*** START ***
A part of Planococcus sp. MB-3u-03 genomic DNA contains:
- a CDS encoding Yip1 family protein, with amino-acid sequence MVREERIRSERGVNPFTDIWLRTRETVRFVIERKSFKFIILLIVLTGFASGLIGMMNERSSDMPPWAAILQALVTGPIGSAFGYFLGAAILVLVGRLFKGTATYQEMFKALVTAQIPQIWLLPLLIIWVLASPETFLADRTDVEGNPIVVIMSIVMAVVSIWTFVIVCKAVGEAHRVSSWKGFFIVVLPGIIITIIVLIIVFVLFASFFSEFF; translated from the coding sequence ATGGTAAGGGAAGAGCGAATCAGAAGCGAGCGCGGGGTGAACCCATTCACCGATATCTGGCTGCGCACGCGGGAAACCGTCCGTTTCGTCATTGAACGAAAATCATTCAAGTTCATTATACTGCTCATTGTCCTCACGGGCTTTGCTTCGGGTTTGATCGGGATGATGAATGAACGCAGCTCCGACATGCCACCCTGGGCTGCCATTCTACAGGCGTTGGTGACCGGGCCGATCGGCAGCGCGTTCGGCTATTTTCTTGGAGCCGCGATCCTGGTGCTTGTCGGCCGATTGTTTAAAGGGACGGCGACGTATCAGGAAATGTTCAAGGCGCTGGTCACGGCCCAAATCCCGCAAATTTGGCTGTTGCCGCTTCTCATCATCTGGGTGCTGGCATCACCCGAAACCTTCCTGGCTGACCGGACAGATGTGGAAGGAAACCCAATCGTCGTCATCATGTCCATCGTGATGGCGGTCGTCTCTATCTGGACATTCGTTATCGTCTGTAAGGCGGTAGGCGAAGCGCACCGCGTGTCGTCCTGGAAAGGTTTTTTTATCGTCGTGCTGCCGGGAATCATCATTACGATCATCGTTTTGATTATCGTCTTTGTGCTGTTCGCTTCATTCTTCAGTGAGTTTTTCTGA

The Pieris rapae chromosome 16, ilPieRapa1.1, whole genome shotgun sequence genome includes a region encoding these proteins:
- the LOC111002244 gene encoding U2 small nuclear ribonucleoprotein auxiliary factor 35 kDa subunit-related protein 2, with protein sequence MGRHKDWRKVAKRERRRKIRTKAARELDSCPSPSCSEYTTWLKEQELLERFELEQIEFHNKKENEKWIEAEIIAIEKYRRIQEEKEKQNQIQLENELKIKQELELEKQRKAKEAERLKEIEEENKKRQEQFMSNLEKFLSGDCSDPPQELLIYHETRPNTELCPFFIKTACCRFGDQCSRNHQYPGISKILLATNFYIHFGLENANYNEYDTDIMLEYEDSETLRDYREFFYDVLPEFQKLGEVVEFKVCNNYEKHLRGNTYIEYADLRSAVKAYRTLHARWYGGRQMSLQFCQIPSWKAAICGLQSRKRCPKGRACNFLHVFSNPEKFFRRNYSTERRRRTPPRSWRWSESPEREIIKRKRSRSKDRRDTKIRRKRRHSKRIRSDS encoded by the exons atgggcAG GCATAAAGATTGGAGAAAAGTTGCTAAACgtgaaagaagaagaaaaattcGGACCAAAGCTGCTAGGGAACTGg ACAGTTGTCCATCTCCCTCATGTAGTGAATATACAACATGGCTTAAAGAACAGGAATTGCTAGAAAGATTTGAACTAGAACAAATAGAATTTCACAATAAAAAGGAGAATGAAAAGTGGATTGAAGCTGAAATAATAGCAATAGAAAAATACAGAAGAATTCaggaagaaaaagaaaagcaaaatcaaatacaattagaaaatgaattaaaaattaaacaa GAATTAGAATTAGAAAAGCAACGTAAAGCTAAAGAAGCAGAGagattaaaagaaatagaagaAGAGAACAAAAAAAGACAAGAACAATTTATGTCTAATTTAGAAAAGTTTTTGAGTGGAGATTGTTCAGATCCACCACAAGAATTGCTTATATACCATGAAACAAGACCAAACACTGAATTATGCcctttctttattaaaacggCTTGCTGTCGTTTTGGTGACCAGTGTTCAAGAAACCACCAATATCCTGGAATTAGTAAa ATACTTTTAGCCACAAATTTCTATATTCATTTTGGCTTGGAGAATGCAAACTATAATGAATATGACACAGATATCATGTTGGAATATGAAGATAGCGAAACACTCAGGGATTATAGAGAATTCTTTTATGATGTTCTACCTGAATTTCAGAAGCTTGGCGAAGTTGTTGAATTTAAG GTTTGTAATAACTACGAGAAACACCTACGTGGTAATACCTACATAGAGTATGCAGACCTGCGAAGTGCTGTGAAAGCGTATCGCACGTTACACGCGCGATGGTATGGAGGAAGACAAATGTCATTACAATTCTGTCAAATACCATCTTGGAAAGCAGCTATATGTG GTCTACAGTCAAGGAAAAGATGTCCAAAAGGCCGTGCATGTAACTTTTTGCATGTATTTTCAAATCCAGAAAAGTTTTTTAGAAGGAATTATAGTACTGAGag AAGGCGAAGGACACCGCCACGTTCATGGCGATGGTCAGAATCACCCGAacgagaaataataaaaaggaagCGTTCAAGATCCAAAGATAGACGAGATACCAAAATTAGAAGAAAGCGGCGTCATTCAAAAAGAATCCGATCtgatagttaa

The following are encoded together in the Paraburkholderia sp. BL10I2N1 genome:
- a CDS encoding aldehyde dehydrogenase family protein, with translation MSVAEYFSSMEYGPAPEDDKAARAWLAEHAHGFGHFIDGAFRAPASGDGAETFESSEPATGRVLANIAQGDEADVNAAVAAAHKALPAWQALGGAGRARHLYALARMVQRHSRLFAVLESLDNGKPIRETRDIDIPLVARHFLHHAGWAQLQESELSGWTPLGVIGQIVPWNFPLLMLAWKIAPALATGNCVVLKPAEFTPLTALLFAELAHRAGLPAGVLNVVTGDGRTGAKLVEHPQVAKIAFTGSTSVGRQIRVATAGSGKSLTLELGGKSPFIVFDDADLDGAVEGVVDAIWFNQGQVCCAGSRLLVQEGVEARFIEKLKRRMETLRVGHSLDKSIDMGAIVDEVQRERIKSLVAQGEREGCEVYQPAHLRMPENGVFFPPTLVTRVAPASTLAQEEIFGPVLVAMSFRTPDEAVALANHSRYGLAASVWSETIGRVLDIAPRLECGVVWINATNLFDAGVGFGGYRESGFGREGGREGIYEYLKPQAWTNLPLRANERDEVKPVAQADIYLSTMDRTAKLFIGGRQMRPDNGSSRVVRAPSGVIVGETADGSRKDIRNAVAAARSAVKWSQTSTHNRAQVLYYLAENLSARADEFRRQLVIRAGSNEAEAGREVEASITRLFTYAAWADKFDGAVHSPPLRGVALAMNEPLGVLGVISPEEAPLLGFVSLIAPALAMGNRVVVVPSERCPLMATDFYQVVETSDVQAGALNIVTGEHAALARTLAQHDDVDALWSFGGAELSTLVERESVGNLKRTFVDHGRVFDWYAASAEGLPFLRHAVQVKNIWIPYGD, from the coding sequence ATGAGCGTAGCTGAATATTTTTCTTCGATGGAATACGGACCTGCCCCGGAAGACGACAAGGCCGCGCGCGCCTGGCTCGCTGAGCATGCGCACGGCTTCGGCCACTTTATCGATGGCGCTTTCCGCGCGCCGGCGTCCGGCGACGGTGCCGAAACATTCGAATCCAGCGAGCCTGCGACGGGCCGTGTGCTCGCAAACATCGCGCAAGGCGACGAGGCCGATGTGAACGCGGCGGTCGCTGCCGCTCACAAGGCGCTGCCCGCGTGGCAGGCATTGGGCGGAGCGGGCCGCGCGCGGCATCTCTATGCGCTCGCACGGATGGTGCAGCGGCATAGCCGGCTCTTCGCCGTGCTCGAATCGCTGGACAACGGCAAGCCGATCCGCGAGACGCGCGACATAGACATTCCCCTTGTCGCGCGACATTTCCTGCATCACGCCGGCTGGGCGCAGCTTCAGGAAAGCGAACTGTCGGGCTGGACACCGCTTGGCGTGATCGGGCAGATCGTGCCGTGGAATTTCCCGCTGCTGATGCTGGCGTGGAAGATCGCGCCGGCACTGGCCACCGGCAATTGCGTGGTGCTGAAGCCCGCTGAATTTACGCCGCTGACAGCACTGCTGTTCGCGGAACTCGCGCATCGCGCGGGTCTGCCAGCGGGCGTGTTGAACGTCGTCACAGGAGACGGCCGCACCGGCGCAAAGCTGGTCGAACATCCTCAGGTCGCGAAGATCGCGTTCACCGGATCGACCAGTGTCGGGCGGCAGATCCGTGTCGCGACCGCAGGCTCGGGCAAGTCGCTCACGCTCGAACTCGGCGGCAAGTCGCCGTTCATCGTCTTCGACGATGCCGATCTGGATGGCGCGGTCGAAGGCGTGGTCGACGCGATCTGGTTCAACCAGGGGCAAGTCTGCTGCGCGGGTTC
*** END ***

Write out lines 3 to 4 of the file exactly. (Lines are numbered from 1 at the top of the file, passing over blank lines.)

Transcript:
The Pieris rapae chromosome 16, ilPieRapa1.1, whole genome shotgun sequence genome includes a region encoding these proteins:
- the LOC111002244 gene encoding U2 small nuclear ribonucleoprotein auxiliary factor 35 kDa subunit-related protein 2, with protein sequence MGRHKDWRKVAKRERRRKIRTKAARELDSCPSPSCSEYTTWLKEQELLERFELEQIEFHNKKENEKWIEAEIIAIEKYRRIQEEKEKQNQIQLENELKIKQELELEKQRKAKEAERLKEIEEENKKRQEQFMSNLEKFLSGDCSDPPQELLIYHETRPNTELCPFFIKTACCRFGDQCSRNHQYPGISKILLATNFYIHFGLENANYNEYDTDIMLEYEDSETLRDYREFFYDVLPEFQKLGEVVEFKVCNNYEKHLRGNTYIEYADLRSAVKAYRTLHARWYGGRQMSLQFCQIPSWKAAICGLQSRKRCPKGRACNFLHVFSNPEKFFRRNYSTERRRRTPPRSWRWSESPEREIIKRKRSRSKDRRDTKIRRKRRHSKRIRSDS encoded by the exons atgggcAG GCATAAAGATTGGAGAAAAGTTGCTAAACgtgaaagaagaagaaaaattcGGACCAAAGCTGCTAGGGAACTGg ACAGTTGTCCATCTCCCTCATGTAGTGAATATACAACATGGCTTAAAGAACAGGAATTGCTAGAAAGATTTGAACTAGAACAAATAGAATTTCACAATAAAAAGGAGAATGAAAAGTGGATTGAAGCTGAAATAATAGCAATAGAAAAATACAGAAGAATTCaggaagaaaaagaaaagcaaaatcaaatacaattagaaaatgaattaaaaattaaacaa GAATTAGAATTAGAAAAGCAACGTAAAGCTAAAGAAGCAGAGagattaaaagaaatagaagaAGAGAACAAAAAAAGACAAGAACAATTTATGTCTAATTTAGAAAAGTTTTTGAGTGGAGATTGTTCAGATCCACCACAAGAATTGCTTATATACCATGAAACAAGACCAAACACTGAATTATGCcctttctttattaaaacggCTTGCTGTCGTTTTGGTGACCAGTGTTCAAGAAACCACCAATATCCTGGAATTAGTAAa ATACTTTTAGCCACAAATTTCTATATTCATTTTGGCTTGGAGAATGCAAACTATAATGAATATGACACAGATATCATGTTGGAATATGAAGATAGCGAAACACTCAGGGATTATAGAGAATTCTTTTATGATGTTCTACCTGAATTTCAGAAGCTTGGCGAAGTTGTTGAATTTAAG GTTTGTAATAACTACGAGAAACACCTACGTGGTAATACCTACATAGAGTATGCAGACCTGCGAAGTGCTGTGAAAGCGTATCGCACGTTACACGCGCGATGGTATGGAGGAAGACAAATGTCATTACAATTCTGTCAAATACCATCTTGGAAAGCAGCTATATGTG GTCTACAGTCAAGGAAAAGATGTCCAAAAGGCCGTGCATGTAACTTTTTGCATGTATTTTCAAATCCAGAAAAGTTTTTTAGAAGGAATTATAGTACTGAGag AAGGCGAAGGACACCGCCACGTTCATGGCGATGGTCAGAATCACCCGAacgagaaataataaaaaggaagCGTTCAAGATCCAAAGATAGACGAGATACCAAAATTAGAAGAAAGCGGCGTCATTCAAAAAGAATCCGATCtgatagttaa